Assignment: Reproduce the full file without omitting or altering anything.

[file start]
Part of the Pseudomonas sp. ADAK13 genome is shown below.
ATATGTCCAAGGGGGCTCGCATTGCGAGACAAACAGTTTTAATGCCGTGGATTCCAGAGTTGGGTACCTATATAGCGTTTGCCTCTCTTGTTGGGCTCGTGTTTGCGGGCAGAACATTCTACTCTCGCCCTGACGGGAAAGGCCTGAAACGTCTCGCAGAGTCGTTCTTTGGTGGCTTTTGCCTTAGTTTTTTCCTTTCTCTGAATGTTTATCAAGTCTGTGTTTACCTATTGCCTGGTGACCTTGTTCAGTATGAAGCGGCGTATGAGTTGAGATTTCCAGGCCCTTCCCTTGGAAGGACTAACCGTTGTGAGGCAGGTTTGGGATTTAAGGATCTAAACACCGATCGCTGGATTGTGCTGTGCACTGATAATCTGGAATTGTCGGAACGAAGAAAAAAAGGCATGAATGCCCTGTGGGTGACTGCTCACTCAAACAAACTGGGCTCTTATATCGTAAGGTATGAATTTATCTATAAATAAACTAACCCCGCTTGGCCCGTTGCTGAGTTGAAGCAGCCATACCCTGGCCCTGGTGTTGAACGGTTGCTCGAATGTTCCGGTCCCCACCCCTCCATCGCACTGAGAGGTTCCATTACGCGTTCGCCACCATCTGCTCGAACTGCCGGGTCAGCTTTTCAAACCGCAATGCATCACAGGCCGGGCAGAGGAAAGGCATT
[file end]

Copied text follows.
Part of the Pseudomonas sp. ADAK13 genome is shown below.
ATATGTCCAAGGGGGCTCGCATTGCGAGACAAACAGTTTTAATGCCGTGGATTCCAGAGTTGGGTACCTATATAGCGTTTGCCTCTCTTGTTGGGCTCGTGTTTGCGGGCAGAACATTCTACTCTCGCCCTGACGGGAAAGGCCTGAAACGTCTCGCAGAGTCGTTCTTTGGTGGCTTTTGCCTTAGTTTTTTCCTTTCTCTGAATGTTTATCAAGTCTGTGTTTACCTATTGCCTGGTGACCTTGTTCAGTATGAAGCGGCGTATGAGTTGAGATTTCCAGGCCCTTCCCTTGGAAGGACTAACCGTTGTGAGGCAGGTTTGGGATTTAAGGATCTAAACACCGATCGCTGGATTGTGCTGTGCACTGATAATCTGGAATTGTCGGAACGAAGAAAAAAAGGCATGAATGCCCTGTGGGTGACTGCTCACTCAAACAAACTGGGCTCTTATATCGTAAGGTATGAATTTATCTATAAATAAACTAACCCCGCTTGGCCCGTTGCTGAGTTGAAGCAGCCATACCCTGGCCCTGGTGTTGAACGGTTGCTCGAATGTTCCGGTCCCCACCCCTCCATCGCACTGAGAGGTTCCATTACGCGTTCGCCACCATCTGCTCGAACTGCCGGGTCAGCTTTTCAAACCGCAATGCATCACAGGCCGGGCAGAGGAAAGGCATT